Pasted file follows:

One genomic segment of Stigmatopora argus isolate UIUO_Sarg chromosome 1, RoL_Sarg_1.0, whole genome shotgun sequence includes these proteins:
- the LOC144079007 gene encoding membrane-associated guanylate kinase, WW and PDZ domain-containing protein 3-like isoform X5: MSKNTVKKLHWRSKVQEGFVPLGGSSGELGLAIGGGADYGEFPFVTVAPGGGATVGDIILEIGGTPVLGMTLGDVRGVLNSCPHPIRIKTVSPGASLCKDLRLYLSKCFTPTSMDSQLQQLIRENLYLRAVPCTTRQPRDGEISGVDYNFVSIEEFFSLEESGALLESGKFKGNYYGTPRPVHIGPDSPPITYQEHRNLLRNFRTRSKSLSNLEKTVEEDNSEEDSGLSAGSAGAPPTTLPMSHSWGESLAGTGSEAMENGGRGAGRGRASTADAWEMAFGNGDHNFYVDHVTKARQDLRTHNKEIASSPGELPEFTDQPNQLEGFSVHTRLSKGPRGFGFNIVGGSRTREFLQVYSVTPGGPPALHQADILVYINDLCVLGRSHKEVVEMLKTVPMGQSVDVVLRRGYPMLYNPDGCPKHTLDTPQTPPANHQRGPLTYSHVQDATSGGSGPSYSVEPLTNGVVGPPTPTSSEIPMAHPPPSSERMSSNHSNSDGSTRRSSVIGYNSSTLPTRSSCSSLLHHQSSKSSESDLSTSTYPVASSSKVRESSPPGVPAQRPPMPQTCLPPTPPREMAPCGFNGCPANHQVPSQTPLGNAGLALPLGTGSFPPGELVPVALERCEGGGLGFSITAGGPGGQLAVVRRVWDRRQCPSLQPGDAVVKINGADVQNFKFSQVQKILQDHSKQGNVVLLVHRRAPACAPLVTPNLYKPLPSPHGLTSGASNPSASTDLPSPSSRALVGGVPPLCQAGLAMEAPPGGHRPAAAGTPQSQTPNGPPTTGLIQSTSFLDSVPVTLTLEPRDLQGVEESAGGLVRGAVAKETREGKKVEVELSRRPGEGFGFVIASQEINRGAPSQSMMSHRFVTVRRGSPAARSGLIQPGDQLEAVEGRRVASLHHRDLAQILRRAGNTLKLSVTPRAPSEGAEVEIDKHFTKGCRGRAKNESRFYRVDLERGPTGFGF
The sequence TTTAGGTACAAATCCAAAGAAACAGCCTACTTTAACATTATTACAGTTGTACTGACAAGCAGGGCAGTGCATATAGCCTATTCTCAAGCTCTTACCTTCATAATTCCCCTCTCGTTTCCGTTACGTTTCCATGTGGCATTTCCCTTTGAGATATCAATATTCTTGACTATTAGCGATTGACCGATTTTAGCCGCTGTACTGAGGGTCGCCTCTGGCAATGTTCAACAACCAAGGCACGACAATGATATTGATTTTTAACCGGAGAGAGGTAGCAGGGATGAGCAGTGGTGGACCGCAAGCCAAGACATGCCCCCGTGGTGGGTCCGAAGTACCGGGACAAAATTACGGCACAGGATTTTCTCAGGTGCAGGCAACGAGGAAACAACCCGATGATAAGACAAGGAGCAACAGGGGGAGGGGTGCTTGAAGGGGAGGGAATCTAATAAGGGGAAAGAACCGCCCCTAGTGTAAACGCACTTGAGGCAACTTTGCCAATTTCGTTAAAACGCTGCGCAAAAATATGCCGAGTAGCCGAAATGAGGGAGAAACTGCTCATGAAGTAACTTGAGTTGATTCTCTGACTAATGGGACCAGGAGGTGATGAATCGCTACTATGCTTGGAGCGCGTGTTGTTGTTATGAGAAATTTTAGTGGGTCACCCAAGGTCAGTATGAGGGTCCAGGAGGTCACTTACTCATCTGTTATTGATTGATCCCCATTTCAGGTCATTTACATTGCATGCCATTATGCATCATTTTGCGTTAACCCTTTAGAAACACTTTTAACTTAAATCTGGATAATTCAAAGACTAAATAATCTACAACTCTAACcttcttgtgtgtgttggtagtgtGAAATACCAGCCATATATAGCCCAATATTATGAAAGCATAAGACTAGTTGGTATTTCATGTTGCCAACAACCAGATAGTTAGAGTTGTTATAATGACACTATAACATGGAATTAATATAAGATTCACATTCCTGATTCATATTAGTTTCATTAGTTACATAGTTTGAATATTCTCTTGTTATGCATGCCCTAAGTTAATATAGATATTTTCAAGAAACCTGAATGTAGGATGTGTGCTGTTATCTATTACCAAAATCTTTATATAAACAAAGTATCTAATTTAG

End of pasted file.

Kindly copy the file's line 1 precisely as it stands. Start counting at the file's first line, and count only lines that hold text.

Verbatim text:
One genomic segment of Stigmatopora argus isolate UIUO_Sarg chromosome 1, RoL_Sarg_1.0, whole genome shotgun sequence includes these proteins: